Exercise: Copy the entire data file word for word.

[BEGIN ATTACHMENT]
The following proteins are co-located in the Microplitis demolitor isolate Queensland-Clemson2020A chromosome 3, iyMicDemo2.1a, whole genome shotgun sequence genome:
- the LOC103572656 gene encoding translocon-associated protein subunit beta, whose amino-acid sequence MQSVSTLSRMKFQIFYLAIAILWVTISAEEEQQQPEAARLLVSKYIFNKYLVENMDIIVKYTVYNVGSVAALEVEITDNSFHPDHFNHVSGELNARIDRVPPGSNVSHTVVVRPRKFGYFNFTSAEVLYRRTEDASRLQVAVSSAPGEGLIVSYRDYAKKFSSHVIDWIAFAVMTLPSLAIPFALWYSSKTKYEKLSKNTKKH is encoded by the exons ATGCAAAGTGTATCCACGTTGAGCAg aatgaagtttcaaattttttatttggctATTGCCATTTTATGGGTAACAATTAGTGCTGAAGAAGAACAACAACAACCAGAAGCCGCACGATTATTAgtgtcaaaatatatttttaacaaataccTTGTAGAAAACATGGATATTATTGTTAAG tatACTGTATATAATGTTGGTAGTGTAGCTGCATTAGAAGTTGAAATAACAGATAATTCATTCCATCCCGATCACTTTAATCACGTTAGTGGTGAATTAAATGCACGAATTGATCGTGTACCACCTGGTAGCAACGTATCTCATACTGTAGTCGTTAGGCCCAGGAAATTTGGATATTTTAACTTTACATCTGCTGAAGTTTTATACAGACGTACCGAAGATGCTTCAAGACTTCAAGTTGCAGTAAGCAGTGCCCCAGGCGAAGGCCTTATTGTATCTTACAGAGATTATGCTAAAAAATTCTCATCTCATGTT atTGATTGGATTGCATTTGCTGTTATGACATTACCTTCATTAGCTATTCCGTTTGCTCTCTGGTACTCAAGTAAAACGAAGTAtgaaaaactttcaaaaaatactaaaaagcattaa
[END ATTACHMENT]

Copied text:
The following proteins are co-located in the Microplitis demolitor isolate Queensland-Clemson2020A chromosome 3, iyMicDemo2.1a, whole genome shotgun sequence genome:
- the LOC103572656 gene encoding translocon-associated protein subunit beta, whose amino-acid sequence MQSVSTLSRMKFQIFYLAIAILWVTISAEEEQQQPEAARLLVSKYIFNKYLVENMDIIVKYTVYNVGSVAALEVEITDNSFHPDHFNHVSGELNARIDRVPPGSNVSHTVVVRPRKFGYFNFTSAEVLYRRTEDASRLQVAVSSAPGEGLIVSYRDYAKKFSSHVIDWIAFAVMTLPSLAIPFALWYSSKTKYEKLSKNTKKH is encoded by the exons ATGCAAAGTGTATCCACGTTGAGCAg aatgaagtttcaaattttttatttggctATTGCCATTTTATGGGTAACAATTAGTGCTGAAGAAGAACAACAACAACCAGAAGCCGCACGATTATTAgtgtcaaaatatatttttaacaaataccTTGTAGAAAACATGGATATTATTGTTAAG tatACTGTATATAATGTTGGTAGTGTAGCTGCATTAGAAGTTGAAATAACAGATAATTCATTCCATCCCGATCACTTTAATCACGTTAGTGGTGAATTAAATGCACGAATTGATCGTGTACCACCTGGTAGCAACGTATCTCATACTGTAGTCGTTAGGCCCAGGAAATTTGGATATTTTAACTTTACATCTGCTGAAGTTTTATACAGACGTACCGAAGATGCTTCAAGACTTCAAGTTGCAGTAAGCAGTGCCCCAGGCGAAGGCCTTATTGTATCTTACAGAGATTATGCTAAAAAATTCTCATCTCATGTT atTGATTGGATTGCATTTGCTGTTATGACATTACCTTCATTAGCTATTCCGTTTGCTCTCTGGTACTCAAGTAAAACGAAGTAtgaaaaactttcaaaaaatactaaaaagcattaa